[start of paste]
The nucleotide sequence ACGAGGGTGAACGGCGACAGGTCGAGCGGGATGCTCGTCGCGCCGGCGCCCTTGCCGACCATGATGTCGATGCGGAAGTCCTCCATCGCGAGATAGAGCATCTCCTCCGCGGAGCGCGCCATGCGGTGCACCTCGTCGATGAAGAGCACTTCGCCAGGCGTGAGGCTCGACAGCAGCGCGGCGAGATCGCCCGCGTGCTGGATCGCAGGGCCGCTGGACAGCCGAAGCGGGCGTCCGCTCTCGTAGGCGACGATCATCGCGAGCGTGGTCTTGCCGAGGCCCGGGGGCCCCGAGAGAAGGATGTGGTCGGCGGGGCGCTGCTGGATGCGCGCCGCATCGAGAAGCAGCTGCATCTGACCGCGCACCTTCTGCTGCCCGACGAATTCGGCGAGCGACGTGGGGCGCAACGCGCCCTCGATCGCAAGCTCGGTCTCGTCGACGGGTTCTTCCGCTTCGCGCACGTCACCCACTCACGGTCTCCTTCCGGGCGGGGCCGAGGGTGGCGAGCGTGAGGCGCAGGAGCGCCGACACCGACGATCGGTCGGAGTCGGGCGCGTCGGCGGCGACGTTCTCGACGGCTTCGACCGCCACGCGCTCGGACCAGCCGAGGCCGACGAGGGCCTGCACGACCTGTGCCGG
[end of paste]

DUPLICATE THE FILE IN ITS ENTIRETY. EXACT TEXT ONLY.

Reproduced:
The nucleotide sequence ACGAGGGTGAACGGCGACAGGTCGAGCGGGATGCTCGTCGCGCCGGCGCCCTTGCCGACCATGATGTCGATGCGGAAGTCCTCCATCGCGAGATAGAGCATCTCCTCCGCGGAGCGCGCCATGCGGTGCACCTCGTCGATGAAGAGCACTTCGCCAGGCGTGAGGCTCGACAGCAGCGCGGCGAGATCGCCCGCGTGCTGGATCGCAGGGCCGCTGGACAGCCGAAGCGGGCGTCCGCTCTCGTAGGCGACGATCATCGCGAGCGTGGTCTTGCCGAGGCCCGGGGGCCCCGAGAGAAGGATGTGGTCGGCGGGGCGCTGCTGGATGCGCGCCGCATCGAGAAGCAGCTGCATCTGACCGCGCACCTTCTGCTGCCCGACGAATTCGGCGAGCGACGTGGGGCGCAACGCGCCCTCGATCGCAAGCTCGGTCTCGTCGACGGGTTCTTCCGCTTCGCGCACGTCACCCACTCACGGTCTCCTTCCGGGCGGGGCCGAGGGTGGCGAGCGTGAGGCGCAGGAGCGCCGACACCGACGATCGGTCGGAGTCGGGCGCGTCGGCGGCGACGTTCTCGACGGCTTCGACCGCCACGCGCTCGGACCAGCCGAGGCCGACGAGGGCCTGCACGACCTGTGCCGG